By Laura Entis, published on November 5, 2013 - last reviewed on June 9, 2016
Why does the burst of happiness you get when your life improves rarely last—whether you start eating heirloom tomatoes, get a promotion, or marry your true love? The answer is "hedonic adaptation," the phenomenon in which you quickly get used to better circumstances. Recent research points to four strategies that can help keep you from habituating to happiness. —Laura Entis
Going without your favorite food or activity for a few weeks will help you savor it more, finds a recent study in Social, Psychological, and Personality Science. "We have to revirginize ourselves," says Jordi Quoidbach, one of the study's authors. He recommends a temporary-deprivation strategy for reappreciating everything from chocolate to sex.
Because we tend to take things for granted, it's helpful to picture our lives without an improvement. In her book, The Myths of Happiness, Sonja Lyubomirsky advises going a step further: Try living as you did when you were a starving student or going without phoning your best friend. You'll appreciate your good fortune all the more.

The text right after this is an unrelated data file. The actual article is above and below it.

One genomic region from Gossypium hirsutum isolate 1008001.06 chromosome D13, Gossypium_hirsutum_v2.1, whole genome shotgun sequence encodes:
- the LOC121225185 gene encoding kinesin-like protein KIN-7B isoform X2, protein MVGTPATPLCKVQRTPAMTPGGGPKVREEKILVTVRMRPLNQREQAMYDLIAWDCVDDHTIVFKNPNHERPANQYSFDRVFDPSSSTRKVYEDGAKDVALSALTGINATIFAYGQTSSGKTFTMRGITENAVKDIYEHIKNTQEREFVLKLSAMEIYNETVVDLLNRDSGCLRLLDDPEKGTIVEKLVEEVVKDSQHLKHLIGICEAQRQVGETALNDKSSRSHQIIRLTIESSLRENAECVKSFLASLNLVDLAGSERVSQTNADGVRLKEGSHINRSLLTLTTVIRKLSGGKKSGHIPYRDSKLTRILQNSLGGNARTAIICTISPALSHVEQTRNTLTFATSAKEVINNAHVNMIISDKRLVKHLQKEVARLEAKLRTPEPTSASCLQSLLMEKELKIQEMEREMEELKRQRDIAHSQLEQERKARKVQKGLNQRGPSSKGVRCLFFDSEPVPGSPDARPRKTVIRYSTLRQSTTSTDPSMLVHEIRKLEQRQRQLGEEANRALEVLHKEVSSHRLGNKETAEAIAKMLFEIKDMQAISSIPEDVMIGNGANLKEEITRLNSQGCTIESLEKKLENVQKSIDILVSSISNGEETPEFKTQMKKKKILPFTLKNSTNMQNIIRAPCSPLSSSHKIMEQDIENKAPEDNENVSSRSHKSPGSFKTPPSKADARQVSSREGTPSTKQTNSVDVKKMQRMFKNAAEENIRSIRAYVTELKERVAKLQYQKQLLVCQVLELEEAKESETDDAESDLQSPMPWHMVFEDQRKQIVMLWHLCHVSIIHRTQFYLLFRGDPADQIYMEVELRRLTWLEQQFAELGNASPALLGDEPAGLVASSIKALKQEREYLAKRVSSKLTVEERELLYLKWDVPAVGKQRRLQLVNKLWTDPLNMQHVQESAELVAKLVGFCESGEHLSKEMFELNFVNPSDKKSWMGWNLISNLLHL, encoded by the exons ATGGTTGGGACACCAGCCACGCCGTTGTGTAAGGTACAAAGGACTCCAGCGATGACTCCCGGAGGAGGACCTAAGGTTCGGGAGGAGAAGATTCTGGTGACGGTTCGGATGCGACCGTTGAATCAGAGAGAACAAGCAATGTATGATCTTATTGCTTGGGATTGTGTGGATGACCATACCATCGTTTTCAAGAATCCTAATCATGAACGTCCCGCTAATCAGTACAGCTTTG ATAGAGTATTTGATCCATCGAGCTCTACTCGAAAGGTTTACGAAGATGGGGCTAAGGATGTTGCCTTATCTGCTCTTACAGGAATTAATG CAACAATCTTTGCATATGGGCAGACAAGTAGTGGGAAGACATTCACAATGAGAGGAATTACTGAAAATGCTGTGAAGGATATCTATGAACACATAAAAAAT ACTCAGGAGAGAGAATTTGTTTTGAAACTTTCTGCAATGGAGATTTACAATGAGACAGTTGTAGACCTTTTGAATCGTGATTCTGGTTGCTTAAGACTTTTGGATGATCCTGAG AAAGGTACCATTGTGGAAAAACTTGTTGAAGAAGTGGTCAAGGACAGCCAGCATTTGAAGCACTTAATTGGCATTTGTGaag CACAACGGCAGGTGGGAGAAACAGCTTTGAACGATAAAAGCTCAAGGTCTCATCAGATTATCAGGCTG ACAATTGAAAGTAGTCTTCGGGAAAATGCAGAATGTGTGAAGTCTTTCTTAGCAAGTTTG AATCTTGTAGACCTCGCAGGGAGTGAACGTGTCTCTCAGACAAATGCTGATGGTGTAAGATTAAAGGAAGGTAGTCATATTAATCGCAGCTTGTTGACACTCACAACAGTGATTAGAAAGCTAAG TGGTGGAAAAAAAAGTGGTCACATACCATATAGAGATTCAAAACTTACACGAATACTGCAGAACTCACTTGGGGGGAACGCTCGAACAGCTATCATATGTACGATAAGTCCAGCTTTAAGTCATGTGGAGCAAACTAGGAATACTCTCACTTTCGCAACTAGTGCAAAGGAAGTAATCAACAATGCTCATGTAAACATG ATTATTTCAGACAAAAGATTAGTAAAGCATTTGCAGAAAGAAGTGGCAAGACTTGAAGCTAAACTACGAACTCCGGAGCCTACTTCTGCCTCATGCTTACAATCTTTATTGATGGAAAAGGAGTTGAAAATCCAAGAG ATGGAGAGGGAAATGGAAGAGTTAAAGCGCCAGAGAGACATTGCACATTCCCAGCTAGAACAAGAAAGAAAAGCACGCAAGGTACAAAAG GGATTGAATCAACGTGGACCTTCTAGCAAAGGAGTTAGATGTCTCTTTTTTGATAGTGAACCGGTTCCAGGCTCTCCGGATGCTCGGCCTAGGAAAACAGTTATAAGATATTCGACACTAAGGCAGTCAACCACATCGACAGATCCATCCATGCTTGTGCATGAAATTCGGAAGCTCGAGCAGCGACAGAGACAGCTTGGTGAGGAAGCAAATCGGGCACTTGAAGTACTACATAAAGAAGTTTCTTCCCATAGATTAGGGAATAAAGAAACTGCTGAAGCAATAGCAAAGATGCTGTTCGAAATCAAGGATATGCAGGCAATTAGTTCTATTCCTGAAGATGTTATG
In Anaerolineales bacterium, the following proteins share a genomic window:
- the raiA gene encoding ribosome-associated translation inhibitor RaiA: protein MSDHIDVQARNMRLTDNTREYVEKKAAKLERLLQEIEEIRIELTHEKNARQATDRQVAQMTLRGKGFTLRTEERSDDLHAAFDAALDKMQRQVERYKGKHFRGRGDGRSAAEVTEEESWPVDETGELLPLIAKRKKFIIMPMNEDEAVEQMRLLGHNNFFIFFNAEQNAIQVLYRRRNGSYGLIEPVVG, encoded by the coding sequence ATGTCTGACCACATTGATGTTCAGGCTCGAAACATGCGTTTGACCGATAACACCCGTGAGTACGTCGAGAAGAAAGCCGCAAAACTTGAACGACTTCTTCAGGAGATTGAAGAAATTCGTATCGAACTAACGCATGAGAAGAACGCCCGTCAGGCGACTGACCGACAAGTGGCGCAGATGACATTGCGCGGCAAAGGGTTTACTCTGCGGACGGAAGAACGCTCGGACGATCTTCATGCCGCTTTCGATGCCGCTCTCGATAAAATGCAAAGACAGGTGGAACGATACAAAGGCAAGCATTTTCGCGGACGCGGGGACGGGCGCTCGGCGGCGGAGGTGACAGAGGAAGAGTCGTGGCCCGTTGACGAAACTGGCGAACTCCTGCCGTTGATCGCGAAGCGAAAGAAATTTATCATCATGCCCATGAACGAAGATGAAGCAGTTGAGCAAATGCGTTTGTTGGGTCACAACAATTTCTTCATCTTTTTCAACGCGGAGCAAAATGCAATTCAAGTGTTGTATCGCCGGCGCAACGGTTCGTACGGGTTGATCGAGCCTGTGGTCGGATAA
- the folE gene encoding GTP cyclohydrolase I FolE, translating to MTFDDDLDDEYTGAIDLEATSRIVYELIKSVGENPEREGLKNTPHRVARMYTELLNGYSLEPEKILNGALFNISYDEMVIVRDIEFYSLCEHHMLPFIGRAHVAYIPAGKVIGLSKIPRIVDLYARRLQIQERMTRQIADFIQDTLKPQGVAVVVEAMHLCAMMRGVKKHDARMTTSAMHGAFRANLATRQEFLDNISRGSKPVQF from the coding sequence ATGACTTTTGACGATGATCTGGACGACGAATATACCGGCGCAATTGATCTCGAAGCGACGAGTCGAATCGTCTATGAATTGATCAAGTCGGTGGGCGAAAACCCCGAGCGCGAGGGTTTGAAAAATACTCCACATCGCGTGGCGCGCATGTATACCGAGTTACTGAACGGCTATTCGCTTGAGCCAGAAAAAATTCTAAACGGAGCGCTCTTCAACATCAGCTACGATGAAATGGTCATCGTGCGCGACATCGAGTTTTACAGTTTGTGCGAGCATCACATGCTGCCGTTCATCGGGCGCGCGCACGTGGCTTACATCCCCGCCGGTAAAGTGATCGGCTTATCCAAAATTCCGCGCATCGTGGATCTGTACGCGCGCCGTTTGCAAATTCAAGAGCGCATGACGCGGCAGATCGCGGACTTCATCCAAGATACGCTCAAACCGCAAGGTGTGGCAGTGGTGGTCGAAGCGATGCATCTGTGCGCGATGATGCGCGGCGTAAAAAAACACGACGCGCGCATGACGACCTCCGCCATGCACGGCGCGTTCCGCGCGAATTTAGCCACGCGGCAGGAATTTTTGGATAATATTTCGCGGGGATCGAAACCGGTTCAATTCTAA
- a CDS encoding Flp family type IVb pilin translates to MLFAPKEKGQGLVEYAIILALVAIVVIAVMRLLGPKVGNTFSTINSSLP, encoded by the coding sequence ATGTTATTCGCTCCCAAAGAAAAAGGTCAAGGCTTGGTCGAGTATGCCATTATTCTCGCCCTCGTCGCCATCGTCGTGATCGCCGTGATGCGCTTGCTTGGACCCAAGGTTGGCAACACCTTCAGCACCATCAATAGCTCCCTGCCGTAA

Interrupting a pleasurable activity, even for a minute or so, makes it more enjoyable—it jolts us out of adapting to the experience. This applies to everything from massages to TV shows...even time off. Try multiple short trips rather than one long one, suggests Quoidbach, so you don't have time to adjust to the vacation lifestyle.
New research indicates that if you consider yourself an expert at anything—from fine dining to traveling—you will savor it less. Don't take yourself too seriously, offers Quoidbach. Having a jaded, blasé attitude toward wine, for example, can ruin even fine vintages for you.